Let’s talk about a group of people: columnists and opinion writers. They’re a small group but they get a lot of attention. What they say and do doesn’t necessarily impact me directly, but sometimes it challenges what I believe, offends me, or even makes me upset. I feel their beliefs and ideas have become the orthodoxy that everyone just goes along with. It’s not that I’m anti-columnist or anti-opinion writer. I just think it’s reasonable to scrutinise their claims. I’ll probably face blowback for even just saying I don’t entirely agree with their views.
If this feels unfair to single out a group like this in a published article in Crikey, imagine how it feels if you replace “columnists and opinion writers” with “trans people”. Voila! I just gave you the outline of an article that appears in Australian media every week or so.
Consider the difference between the two groups. Regular columnists and opinion writers are by definition cultural elites. They have access to enormous audiences that others don’t, which they can use to shape the way the public thinks and feels. Australia’s media are whiter than the general public. In short, they’re a powerful group.
Trans people suicide and self-harm at elevated rates. They’re more likely to be subject to violence and live in poverty. They’re generally excluded from the media — I can think of a single trans journalist with a full-time job at a mainstream Australian news publication. I can’t think of one regular trans columnist. It’s not really a fair fight between the two groups.
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Back to columnists and opinion writers. I feel for them. Like scavengers surveying the savannah, their livelihood depends on their ability to spot things that others don’t. They’re constantly on the lookout for an interesting or controversial take on something. And what is hotter right now than “the trans issue”? And shouldn’t they be able to have their say on it?
Yes, they should. I truly believe the media should be able to write about anything that’s interesting and newsworthy. We get nowhere by completely censoring debate. The issue is that historically the media has systematically excluded the voices of marginalised groups while we have the same confected discussions over and over again, often badly. Since 2019, there have been 12 adjudications about Australian media being inaccurate, offensive or harmful about trans people.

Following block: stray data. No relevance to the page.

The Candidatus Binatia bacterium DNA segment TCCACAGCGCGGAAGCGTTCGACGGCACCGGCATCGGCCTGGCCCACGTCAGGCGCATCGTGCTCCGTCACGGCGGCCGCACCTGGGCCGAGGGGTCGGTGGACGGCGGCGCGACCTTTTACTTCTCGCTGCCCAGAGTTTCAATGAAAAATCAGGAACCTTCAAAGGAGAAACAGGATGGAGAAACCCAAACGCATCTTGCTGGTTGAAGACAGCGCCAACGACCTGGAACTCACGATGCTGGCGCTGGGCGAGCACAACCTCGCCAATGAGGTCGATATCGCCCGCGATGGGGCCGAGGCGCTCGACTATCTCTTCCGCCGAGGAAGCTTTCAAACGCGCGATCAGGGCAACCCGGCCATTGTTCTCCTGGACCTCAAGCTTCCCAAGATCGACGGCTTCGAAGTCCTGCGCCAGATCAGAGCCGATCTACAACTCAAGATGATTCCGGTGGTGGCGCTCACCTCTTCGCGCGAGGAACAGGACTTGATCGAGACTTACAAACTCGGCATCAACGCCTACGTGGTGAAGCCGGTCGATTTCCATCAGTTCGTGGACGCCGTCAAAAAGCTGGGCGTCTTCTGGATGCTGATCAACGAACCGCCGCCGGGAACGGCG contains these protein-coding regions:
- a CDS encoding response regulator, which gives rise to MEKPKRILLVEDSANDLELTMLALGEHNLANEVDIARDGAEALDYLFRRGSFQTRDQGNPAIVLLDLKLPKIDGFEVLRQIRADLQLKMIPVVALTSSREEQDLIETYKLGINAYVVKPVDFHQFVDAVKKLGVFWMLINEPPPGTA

Even as we, the media, have come to accept our issues with diversity, we promise to do better — yet then we continue to make the same mistakes. For example, I would bet my house that there are more articles written or interview segments in the last year complaining about trans people — which are more or less the same stuff over and over again — than there have been written by or featuring trans people about any topic.
You want something newsworthy and interesting? Imagine if we used this rare and privileged platform to go and speak to five trans people about what it’s like when both candidates for prime minister of Australia denied that trans women are women in a televised leadership debate. No one wrote that article (including me).
But a lot of people have written about how using genderless pronouns or terminology denies women’s existence. It’s boring to publish that again. In fact, writing that using “birthing person” rather than “woman” is hurting the feminist movement both misdiagnoses the problem and punches down. Who’s restricting reproductive rights access in America? It’s not trans people. In fact, the same people who fought to overturn abortion access are the same ones who are also rolling back access to trans health care. Plus, trans people want access to abortion too. If you knowingly choose to exclude trans people by incorrectly saying that only women access abortion — at best a falsehood — you’re actually cutting out your allies in the fight for the right to choose against a common foe.
Why do I care about this? I’m a white, straight, cis male in a comfy media job who taps out words about the internet a couple of times a week. Writing about this stuff isn’t really my beat (although the crossover between internet radicalisation, politics and transphobia has become troublingly common). I’m not an LGBTQIA+ activist. I’m not signed up to whichever secret mailing list distributes the gay and trans agenda.
The reason is that I got into journalism because I wanted to share information with audiences that helps them to live good lives. This often involves elevating the voices of those who don’t already have a platform so audiences can understand their plight.
I am writing this because it’s not a fair fight. On one hand, we’ve got an influential and privileged group of people whose world view is being challenged. On the other hand, we’ve got a group who are killing themselves in large numbers because of the stigma they face for trying to live life as they choose. As I wrote this article, the Labor government rolled back a change on a Medicare form that used “birthing parent” rather than “mother”, a change that literally erases the existence of trans men who give birth.
Journalism should be balanced, but that doesn’t mean we need to present both sides as equal. When we present topics as if it’s an even trade-off between someone’s discomfort with someone’s fight to merely exist, we’re doing a disservice to trans people, columnists and opinion writers, and our audience.